Notebookcheck

8C/16T Intel Rocket Lake-S Cypress Cove is based on Ice Lake CPU and Xe GPU, promises double-digit percentage IPC improvements over Comet Lake-S

Intel's Rocket Lake-S is based on the Cypress Cove architecture. (Image Source: Intel)
Intel's Rocket Lake-S is based on the Cypress Cove architecture. (Image Source: Intel)
Intel has offered a high-level overview of the architectural changes coming to Rocket Lake-S next year. Rocket Lake-S will be based on a Cypress Cove architecture, which is a combination of an Ice Lake CPU and an Xe iGPU. Rocket Lake-S will offer PCIe Gen4 support and offer enhanced overclocking and double-digit percentage IPC benefits over Comet Lake-S.

Intel recently briefly introduced that their upcoming desktop platform will be called Rocket Lake and that it will come with support for PCIe Gen4. While the company didn't disclose any specifics back then, we are now getting to know some of the high-level architectural details. Intel is claiming that Rocket Lake will offer up to double-digit percentage gen-on-gen IPC improvements on the new Cypress Cove architecture.

Cypress Cove — Ice Lake CPU + Tiger Lake GPU

So far, we've thought that Cypress Cove is basically a Willow Cove backport on 14 nm. Turns out that will not be the case. Intel has now specified that Cypress Cove will be a combination of an Ice Lake CPU and a Tiger Lake GPU. The 10 nm Ice Lake platform had issues in attaining high clocks, which is why Intel focused only on U and Y-series chips at that time though we did see Ice Lake server (expected to debut sometime in late 2020) parts in the wild as well.

However, the company is now claiming to "push the limits of performance with IPC gains and the frequencies necessary for gaming, content creation, and multitasking". We will have to see what clocks these chips are able to attain and whether they will be able to really deliver on the double-digit percentage IPC improvements over Comet Lake-S.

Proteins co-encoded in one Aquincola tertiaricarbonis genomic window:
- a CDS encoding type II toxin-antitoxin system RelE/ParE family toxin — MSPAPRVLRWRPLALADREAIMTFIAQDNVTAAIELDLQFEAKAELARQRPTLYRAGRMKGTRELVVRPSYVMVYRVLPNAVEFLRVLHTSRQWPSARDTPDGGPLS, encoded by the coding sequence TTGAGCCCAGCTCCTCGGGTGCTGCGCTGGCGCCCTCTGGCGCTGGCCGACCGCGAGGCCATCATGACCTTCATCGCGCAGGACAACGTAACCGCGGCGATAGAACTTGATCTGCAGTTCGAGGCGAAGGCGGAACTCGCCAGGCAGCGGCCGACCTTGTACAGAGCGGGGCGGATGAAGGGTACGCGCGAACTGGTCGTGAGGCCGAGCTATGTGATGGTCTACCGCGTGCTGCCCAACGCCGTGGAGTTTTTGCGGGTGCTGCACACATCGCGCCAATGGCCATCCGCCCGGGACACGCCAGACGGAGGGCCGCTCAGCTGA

Also being confirmed is that Rocket Lake will indeed top out at eight cores and 16 threads. According to Intel's projected numbers, Rocket Lake-S will have a PL1 of 125 W and a PL2 of 250 W.

The GPU part will be one of those Tiger Lake Xe parts. We recently saw a Rocket Lake Xe iGPU score 1,900 points in 3DMark 11. Intel says that the new UHD Graphics in Rocket Lake-S will be about 50% faster compared to Gen9.

Intel Rocket Lake-S architecture details. (Source: Intel)
Intel Rocket Lake-S architecture details. (Source: Intel)

Rocket Lake-S platform features

It is known that Rocket Lake will see the launch of a new 500-series chipset and Intel, today, has confirmed the same. The Rocket Lake platform will offer up to 20 PCIe Gen4 lanes from the CPU (four for a PCIe NVMe SSD and 16 for a dGPU). The platform will also integrate USB 3.2 Gen2x2 with speeds up to 20 Gbps. Intel also said that Cypress Cove will bring increased default memory controller speeds up to DDR4-3200 compared to Comet Lake-S's DDR4-2933 support.

The Xe GPU will support new media encoders including 4K60 12b 4:4:4: HEVC, VP9, and SCC and also 4K60 10b 4:2:0 AV1. The GPU can drive up to three 4K60 or two 5K60 displays via DisplayPort 1.4a, HDMI 2.0b, and HBR3. Rocket Lake also brings improvements to Intel Deep Learning Boost and support for Vector Neural Network Instructions (VNNI) based on AVX-512.

The Rocket Lake-S platform will launch sometime in Q1 2021.

Intel Rocket Lake-S platform features. (Source: Intel)
Intel Rocket Lake-S platform features. (Source: Intel)
System configurations tested. (Source: Intel)
System configurations tested. (Source: Intel)

Source(s)

Intel Press Release

Read all 4 comments / answer
static version load dynamic
Loading Comments
Comment on this article
Please share our article, every link counts!
> Notebook / Laptop Reviews and News > News > News Archive > Newsarchive 2020 10 > 8C/16T Intel Rocket Lake-S Cypress Cove is based on Ice Lake CPU and Xe GPU, promises double-digit percentage IPC improvements over Comet Lake-S
Vaidyanathan Subramaniam, 2020-10-29 (Update: 2020-10-29)
Vaidyanathan Subramaniam
I am a cell and molecular biologist and computers have been an integral part of my life ever since I laid my hands on my first PC which was based on an Intel Celeron 266 MHz processor, 16 MB RAM and a modest 2 GB hard disk. Since then, I’ve seen my passion for technology evolve with the times. From traditional floppy based storage and running DOS commands for every other task, to the connected cloud and shared social experiences we take for granted today, I consider myself fortunate to have witnessed a sea change in the technology landscape. I honestly feel that the best is yet to come, when things like AI and cloud computing mature further. When I am not out finding the next big cure for cancer, I read and write about a lot of technology related stuff or go about ripping and re-assembling PCs and laptops.